As you can see from above, the rules are simple. Place a tile, draw a tile. Thats all you have to do on your turn. But the real choices come from the fact that you're trying to create a small number of groups on the board, so you you can't just place pieces all over. You need to carefully think about how every piece you're going to play is going to affect the overall board and most importantly, your opportunity to tie groups together. Also, you need to consider how many pieces you capture since the tie-breaker is least captured pieces.

A deliciously evil tie-breaker

The tie-breaker in Uptown is evil. In order to complete groups and connect smaller ones, you'll need to capture pieces. Its unavoidable. The downside is that in the event of a tie, the person who captured the least number of pieces is the winner. That means that no matter what you do, you'll constantly be hurting yourself for tie-breakers. But so will your opponents. So the trick is to do it just a bit less than they do. Its tricky and evil at the same time, but its also brilliant and makes for a wonderful thought process.

You can't play this game nice

As I've mentioned above, you can't help but take people's pieces. Its unavoidable. Its just something you have to do to play this game well. But while its unavoidable to take pieces, there are better pieces to take than others and thats where the nasty part of this game comes in. For Uptown to shine, you need to play very aggressively. If you see someone slowly working towards connecting two groups, its probably in your best interest to stop them if possible. This will lead to people feeling like they've been targeted, so your group better have some thick skin. Just remember, any nasty move you make will certainly come back to you.

Games where each player has the same pieces, but they get them in different orders

I love games where every player has the same pieces, but gets them in different orders. Another example of this type of game is Great Wall of China which I rate a 9. I think this adds a tremendous layer of thought and planning because you know you'll be getting a certain piece, but you can't be sure when, so you have to think ahead and set yourself up for the piece. These are some of my favorite kinds of games because of the tension this creates and the strategy and tactics it brings to the game.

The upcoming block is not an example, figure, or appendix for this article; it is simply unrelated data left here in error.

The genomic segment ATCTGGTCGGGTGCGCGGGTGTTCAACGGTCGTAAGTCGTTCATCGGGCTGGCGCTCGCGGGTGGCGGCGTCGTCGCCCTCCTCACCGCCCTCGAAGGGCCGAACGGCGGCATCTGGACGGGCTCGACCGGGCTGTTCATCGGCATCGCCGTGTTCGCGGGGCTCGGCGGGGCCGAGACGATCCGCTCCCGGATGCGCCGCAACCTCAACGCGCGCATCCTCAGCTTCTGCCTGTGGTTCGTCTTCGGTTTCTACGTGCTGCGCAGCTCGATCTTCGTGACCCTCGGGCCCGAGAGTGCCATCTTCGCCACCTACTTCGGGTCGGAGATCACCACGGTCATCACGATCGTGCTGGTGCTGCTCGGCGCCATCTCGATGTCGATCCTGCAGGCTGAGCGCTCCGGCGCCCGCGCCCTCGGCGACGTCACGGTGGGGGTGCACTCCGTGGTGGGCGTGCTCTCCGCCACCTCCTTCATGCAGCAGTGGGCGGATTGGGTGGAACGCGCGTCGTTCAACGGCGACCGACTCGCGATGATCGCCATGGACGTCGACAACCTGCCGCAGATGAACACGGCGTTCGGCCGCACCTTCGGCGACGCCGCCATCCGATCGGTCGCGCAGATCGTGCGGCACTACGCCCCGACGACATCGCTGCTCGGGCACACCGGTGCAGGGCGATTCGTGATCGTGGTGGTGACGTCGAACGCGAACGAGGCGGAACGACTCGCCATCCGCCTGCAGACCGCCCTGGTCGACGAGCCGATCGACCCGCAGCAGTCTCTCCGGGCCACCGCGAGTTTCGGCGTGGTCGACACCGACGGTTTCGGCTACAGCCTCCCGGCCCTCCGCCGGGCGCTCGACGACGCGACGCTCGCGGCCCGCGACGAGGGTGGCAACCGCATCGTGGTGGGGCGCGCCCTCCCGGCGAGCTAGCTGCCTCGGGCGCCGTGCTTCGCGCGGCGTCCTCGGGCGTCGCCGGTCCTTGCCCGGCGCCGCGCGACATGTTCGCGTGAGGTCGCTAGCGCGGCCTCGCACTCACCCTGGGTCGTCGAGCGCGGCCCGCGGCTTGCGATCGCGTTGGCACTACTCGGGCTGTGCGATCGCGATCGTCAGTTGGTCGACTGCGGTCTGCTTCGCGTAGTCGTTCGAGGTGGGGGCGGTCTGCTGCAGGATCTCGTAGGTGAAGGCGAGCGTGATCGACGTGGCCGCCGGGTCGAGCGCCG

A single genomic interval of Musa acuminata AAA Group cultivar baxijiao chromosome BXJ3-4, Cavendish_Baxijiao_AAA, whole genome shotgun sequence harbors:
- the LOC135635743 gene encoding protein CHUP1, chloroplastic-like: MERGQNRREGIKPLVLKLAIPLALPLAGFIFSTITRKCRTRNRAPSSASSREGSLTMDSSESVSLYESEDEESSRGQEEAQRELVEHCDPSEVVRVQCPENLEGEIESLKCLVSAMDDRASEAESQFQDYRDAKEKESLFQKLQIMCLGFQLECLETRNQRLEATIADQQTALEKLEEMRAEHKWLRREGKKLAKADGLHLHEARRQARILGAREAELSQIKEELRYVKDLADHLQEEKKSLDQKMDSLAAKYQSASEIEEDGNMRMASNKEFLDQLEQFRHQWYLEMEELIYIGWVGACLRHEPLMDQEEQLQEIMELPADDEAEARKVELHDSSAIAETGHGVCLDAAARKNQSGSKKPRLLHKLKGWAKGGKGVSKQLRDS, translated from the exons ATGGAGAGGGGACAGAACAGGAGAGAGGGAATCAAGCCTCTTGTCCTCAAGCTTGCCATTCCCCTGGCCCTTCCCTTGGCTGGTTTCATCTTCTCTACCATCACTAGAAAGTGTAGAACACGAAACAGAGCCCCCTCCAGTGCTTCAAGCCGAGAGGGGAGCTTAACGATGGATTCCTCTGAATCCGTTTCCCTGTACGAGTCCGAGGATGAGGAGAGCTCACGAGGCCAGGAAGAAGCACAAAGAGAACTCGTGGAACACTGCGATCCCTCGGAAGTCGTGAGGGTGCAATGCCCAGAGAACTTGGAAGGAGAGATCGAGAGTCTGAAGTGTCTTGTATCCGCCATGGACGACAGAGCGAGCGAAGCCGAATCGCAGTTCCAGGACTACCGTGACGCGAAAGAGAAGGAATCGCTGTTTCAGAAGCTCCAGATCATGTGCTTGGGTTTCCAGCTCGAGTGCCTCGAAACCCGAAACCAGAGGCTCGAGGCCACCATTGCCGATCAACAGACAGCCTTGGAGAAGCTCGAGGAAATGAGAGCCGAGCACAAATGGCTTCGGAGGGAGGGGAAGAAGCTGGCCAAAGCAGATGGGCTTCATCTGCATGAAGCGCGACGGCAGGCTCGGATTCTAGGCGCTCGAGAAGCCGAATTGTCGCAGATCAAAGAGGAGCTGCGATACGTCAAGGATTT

4 unused tiles

So as to avoid anyone having really bad tiles, the game ends when each player has 4 tiles in his rack. That means that in every game, there are 4 tiles which you won't have to play. This gives you the flexibility to avoid starting new groups and also helps eliminate dead tiles and bad draws. Since you'll always have 5 tiles in your rack, you should have a choice of at least 3 or 4 tiles to play which leaves some room for drawing a useless tile. And since every game plays out differently, you'll never know which 4 tiles will end up being the leftovers until the end of the game.

Player numbers and downtime

The box and rules say that Uptown is for 2-5 players. With 2, each player takes 2 colors so effectively its a 4-player game. I don't think I'd really want to play this with 2 or 3 though. 4 or 5 seems to be the magic number with this game. 4 is probably the best because 5 gets a little hectic. 3 seems to be not enough because it would probably be too easy to just create a single group. The 2-player game feels a bit forced due to each player having 2 colors.

The downtime in this game can be considerable because Uptown is a real brain burner. The rules are so simple, but there's so much to consider and so many consequences to each action. You may find that you need a timer for this game if your group has a lot of slow players. If everyone thinks ahead and makes plans, the game can play pretty quickly so it will really depend on the people playing. We've had 5-player games last 90 minutes and others last only 60. It really depends on the players and the way the game is going.


Compare it to...

Above I said that this game has only superficial resemblance to sudoku and I think thats correct. However, I'll compare this to the sudoku "games" out there because Uptown is everything those games could have been. All it took was a bit of thinking outside the box and Uptown was the result. The companies who put out those pathetic sudoku games should look at Uptown and feel utter shame at the garbage they put out when such a brilliant game was right at their fingertips.


Overall

Uptown has been a huge and very welcome surprise to me. I was scared at the beginning and even more so when I read the rules. I was really afraid I had gotten another lame sudoku rip-off that had no gameplay. Luckily, that could not have been any farther from the truth. In fact, what I got was a wonderful abstract game that is simple enough to teach anyone yet full of agonizing dicisions with loads of consdquence. This is a wonderful game that has surprised me.